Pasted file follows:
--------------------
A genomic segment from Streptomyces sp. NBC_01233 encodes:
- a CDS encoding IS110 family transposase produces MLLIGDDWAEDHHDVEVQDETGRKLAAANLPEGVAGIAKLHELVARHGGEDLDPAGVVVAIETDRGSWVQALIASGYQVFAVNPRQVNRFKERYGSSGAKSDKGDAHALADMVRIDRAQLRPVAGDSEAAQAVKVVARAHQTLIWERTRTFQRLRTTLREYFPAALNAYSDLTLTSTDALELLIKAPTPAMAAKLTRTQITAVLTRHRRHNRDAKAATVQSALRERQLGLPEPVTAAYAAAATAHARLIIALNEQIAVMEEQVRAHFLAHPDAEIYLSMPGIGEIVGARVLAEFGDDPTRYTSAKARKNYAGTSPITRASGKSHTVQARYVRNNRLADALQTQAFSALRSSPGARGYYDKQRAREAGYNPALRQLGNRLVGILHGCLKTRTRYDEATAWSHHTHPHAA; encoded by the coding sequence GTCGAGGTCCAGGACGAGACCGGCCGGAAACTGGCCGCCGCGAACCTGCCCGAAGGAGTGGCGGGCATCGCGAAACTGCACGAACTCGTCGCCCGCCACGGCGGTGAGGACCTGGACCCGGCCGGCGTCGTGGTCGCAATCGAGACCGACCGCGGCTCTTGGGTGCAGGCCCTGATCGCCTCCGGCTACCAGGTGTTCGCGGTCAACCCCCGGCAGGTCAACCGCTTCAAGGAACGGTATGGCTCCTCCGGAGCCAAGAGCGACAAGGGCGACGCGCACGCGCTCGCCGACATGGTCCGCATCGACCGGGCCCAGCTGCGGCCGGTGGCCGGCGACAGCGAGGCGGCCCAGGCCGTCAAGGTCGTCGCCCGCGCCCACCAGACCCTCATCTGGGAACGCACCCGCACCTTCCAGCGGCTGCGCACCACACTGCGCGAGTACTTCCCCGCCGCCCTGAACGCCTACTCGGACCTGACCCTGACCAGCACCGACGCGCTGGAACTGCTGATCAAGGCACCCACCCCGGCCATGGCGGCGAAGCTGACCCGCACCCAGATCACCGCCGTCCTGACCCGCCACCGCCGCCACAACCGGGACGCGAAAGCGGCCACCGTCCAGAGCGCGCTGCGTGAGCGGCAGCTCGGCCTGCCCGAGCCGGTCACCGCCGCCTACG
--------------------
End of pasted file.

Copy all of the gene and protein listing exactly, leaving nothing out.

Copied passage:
A genomic segment from Streptomyces sp. NBC_01233 encodes:
- a CDS encoding IS110 family transposase produces MLLIGDDWAEDHHDVEVQDETGRKLAAANLPEGVAGIAKLHELVARHGGEDLDPAGVVVAIETDRGSWVQALIASGYQVFAVNPRQVNRFKERYGSSGAKSDKGDAHALADMVRIDRAQLRPVAGDSEAAQAVKVVARAHQTLIWERTRTFQRLRTTLREYFPAALNAYSDLTLTSTDALELLIKAPTPAMAAKLTRTQITAVLTRHRRHNRDAKAATVQSALRERQLGLPEPVTAAYAAAATAHARLIIALNEQIAVMEEQVRAHFLAHPDAEIYLSMPGIGEIVGARVLAEFGDDPTRYTSAKARKNYAGTSPITRASGKSHTVQARYVRNNRLADALQTQAFSALRSSPGARGYYDKQRAREAGYNPALRQLGNRLVGILHGCLKTRTRYDEATAWSHHTHPHAA; encoded by the coding sequence GTCGAGGTCCAGGACGAGACCGGCCGGAAACTGGCCGCCGCGAACCTGCCCGAAGGAGTGGCGGGCATCGCGAAACTGCACGAACTCGTCGCCCGCCACGGCGGTGAGGACCTGGACCCGGCCGGCGTCGTGGTCGCAATCGAGACCGACCGCGGCTCTTGGGTGCAGGCCCTGATCGCCTCCGGCTACCAGGTGTTCGCGGTCAACCCCCGGCAGGTCAACCGCTTCAAGGAACGGTATGGCTCCTCCGGAGCCAAGAGCGACAAGGGCGACGCGCACGCGCTCGCCGACATGGTCCGCATCGACCGGGCCCAGCTGCGGCCGGTGGCCGGCGACAGCGAGGCGGCCCAGGCCGTCAAGGTCGTCGCCCGCGCCCACCAGACCCTCATCTGGGAACGCACCCGCACCTTCCAGCGGCTGCGCACCACACTGCGCGAGTACTTCCCCGCCGCCCTGAACGCCTACTCGGACCTGACCCTGACCAGCACCGACGCGCTGGAACTGCTGATCAAGGCACCCACCCCGGCCATGGCGGCGAAGCTGACCCGCACCCAGATCACCGCCGTCCTGACCCGCCACCGCCGCCACAACCGGGACGCGAAAGCGGCCACCGTCCAGAGCGCGCTGCGTGAGCGGCAGCTCGGCCTGCCCGAGCCGGTCACCGCCGCCTACG